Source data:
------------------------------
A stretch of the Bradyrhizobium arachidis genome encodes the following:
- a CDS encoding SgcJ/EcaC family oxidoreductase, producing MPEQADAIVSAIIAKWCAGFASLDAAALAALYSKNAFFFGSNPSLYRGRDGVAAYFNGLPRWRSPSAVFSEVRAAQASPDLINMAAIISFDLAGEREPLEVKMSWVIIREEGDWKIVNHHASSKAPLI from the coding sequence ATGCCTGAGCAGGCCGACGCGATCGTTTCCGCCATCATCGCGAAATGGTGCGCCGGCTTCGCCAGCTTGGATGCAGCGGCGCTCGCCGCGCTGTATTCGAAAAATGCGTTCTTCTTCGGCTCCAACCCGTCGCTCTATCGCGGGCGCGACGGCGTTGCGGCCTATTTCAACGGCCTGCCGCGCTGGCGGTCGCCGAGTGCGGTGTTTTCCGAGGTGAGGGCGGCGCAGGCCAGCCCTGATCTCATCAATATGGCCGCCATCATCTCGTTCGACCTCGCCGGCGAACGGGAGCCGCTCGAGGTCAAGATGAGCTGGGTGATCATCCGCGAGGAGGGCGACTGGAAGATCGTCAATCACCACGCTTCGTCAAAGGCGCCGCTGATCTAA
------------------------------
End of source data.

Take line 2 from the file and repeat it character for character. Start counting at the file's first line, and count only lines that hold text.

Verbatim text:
- a CDS encoding SgcJ/EcaC family oxidoreductase, producing MPEQADAIVSAIIAKWCAGFASLDAAALAALYSKNAFFFGSNPSLYRGRDGVAAYFNGLPRWRSPSAVFSEVRAAQASPDLINMAAIISFDLAGEREPLEVKMSWVIIREEGDWKIVNHHASSKAPLI from the coding sequence ATGCCTGAGCAGGCCGACGCGATCGTTTCCGCCATCATCGCGAAATGGTGCGCCGGCTTCGCCAGCTTGGATGCAGCGGCGCTCGCCGCGCTGTATTCGAAAAATGCGTTCTTCTTCGGCTCCAACCCGTCGCTCTATCGCGGGCGCGACGGCGTTGCGGCCTATTTCAACGGCCTGCCGCGCTGGCGGTCGCCGAGTGCGGTGTTTTCCGAGGTGAGGGCGGCGCAGGCCAGCCCTGATCTCATCAATATGGCCGCCATCATCTCGTTCGACCTCGCCGGCGAACGGGAGCCGCTCGAGGTCAAGATGAGCTGGGTGATCATCCGCGAGGAGGGCGACTGGAAGATCGTCAATCACCACGCTTCGTCAAAGGCGCCGCTGATCTAA